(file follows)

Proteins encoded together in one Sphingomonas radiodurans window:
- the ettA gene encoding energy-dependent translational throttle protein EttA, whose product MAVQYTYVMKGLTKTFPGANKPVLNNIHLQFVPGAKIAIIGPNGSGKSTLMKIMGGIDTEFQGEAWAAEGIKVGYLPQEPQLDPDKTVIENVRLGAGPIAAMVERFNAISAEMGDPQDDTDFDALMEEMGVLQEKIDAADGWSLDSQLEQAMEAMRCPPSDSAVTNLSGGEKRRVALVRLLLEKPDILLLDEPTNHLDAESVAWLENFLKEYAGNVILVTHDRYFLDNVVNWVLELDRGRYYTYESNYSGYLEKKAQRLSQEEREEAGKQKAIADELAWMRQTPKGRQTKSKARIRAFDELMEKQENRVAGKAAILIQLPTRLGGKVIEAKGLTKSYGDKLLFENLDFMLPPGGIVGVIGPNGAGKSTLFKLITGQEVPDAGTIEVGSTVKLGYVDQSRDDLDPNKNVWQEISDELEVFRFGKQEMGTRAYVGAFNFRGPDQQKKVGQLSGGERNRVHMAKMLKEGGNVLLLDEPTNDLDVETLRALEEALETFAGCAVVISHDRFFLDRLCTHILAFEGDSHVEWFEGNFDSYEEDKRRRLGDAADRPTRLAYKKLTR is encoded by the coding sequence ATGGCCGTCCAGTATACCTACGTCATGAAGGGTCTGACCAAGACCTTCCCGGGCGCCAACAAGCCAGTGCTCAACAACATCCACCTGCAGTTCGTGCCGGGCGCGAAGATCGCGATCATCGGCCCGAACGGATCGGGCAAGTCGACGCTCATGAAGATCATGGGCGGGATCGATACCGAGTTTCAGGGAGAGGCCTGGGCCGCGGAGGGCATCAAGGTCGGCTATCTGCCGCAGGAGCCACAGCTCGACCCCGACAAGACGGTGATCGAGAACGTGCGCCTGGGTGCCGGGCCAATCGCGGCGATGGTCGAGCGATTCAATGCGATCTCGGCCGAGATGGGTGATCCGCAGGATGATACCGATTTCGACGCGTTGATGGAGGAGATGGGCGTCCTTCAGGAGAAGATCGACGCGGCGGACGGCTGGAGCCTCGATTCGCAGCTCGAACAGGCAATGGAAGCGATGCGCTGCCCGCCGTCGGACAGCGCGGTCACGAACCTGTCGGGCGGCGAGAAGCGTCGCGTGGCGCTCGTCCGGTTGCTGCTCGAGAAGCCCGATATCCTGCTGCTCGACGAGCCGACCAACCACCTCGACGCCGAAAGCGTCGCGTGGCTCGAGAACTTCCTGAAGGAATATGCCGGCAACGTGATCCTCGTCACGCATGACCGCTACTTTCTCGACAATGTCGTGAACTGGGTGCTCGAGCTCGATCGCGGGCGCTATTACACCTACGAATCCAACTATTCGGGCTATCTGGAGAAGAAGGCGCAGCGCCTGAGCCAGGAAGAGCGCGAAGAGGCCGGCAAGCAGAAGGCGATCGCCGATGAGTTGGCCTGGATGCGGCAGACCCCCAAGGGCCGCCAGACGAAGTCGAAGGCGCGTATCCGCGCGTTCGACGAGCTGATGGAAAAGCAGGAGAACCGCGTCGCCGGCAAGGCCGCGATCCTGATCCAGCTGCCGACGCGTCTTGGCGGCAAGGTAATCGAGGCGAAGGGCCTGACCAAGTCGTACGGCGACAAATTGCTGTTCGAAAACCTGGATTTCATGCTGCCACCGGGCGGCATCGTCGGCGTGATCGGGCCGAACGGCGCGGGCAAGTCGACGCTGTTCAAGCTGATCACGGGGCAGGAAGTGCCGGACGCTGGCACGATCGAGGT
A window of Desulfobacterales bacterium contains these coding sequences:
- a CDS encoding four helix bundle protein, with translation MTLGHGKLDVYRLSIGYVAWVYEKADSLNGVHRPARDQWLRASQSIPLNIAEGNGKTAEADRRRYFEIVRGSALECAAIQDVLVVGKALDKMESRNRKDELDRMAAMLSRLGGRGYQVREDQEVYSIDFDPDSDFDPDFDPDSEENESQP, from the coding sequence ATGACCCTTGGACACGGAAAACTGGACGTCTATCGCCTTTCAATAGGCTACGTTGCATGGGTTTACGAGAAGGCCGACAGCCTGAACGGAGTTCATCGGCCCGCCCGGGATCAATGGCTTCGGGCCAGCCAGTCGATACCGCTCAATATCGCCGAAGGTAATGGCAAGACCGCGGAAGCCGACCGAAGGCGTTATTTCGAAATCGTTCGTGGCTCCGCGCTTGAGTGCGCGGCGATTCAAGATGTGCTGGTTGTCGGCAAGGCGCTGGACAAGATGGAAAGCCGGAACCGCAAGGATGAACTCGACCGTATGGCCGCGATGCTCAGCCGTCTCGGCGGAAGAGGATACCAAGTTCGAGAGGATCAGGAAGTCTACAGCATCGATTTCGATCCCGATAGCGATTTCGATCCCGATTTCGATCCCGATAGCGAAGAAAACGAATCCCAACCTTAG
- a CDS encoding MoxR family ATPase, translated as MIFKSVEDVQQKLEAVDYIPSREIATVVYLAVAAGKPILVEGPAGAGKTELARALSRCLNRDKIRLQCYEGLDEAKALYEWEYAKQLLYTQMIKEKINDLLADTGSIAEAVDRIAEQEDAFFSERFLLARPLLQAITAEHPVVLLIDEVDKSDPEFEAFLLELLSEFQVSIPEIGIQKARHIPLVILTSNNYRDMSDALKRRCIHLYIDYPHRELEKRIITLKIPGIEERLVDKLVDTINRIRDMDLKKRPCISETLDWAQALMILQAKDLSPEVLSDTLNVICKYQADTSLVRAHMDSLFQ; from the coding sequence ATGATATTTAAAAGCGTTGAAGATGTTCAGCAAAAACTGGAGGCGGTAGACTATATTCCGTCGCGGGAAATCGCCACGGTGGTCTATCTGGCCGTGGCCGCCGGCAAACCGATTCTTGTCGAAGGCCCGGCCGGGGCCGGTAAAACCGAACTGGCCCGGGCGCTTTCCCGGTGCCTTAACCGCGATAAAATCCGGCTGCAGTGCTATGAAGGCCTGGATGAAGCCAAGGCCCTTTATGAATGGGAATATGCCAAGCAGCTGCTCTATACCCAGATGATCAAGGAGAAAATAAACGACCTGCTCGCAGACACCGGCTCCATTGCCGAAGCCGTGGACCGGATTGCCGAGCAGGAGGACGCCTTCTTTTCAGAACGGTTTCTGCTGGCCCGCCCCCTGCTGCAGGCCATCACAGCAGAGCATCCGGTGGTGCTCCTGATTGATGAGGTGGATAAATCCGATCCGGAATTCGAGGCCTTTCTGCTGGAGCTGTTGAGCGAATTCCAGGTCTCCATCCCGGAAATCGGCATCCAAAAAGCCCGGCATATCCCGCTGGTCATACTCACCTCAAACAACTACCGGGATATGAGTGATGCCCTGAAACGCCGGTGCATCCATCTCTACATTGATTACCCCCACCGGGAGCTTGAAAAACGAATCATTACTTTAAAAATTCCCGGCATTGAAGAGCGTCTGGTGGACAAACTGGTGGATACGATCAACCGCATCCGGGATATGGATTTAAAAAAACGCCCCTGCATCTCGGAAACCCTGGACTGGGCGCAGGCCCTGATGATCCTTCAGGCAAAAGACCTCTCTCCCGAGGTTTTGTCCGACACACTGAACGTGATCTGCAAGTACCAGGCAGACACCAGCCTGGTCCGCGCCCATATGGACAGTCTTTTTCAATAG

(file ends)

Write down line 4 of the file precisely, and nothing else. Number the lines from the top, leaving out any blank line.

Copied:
- a CDS encoding four helix bundle protein, with translation MTLGHGKLDVYRLSIGYVAWVYEKADSLNGVHRPARDQWLRASQSIPLNIAEGNGKTAEADRRRYFEIVRGSALECAAIQDVLVVGKALDKMESRNRKDELDRMAAMLSRLGGRGYQVREDQEVYSIDFDPDSDFDPDFDPDSEENESQP, from the coding sequence ATGACCCTTGGACACGGAAAACTGGACGTCTATCGCCTTTCAATAGGCTACGTTGCATGGGTTTACGAGAAGGCCGACAGCCTGAACGGAGTTCATCGGCCCGCCCGGGATCAATGGCTTCGGGCCAGCCAGTCGATACCGCTCAATATCGCCGAAGGTAATGGCAAGACCGCGGAAGCCGACCGAAGGCGTTATTTCGAAATCGTTCGTGGCTCCGCGCTTGAGTGCGCGGCGATTCAAGATGTGCTGGTTGTCGGCAAGGCGCTGGACAAGATGGAAAGCCGGAACCGCAAGGATGAACTCGACCGTATGGCCGCGATGCTCAGCCGTCTCGGCGGAAGAGGATACCAAGTTCGAGAGGATCAGGAAGTCTACAGCATCGATTTCGATCCCGATAGCGATTTCGATCCCGATTTCGATCCCGATAGCGAAGAAAACGAATCCCAACCTTAG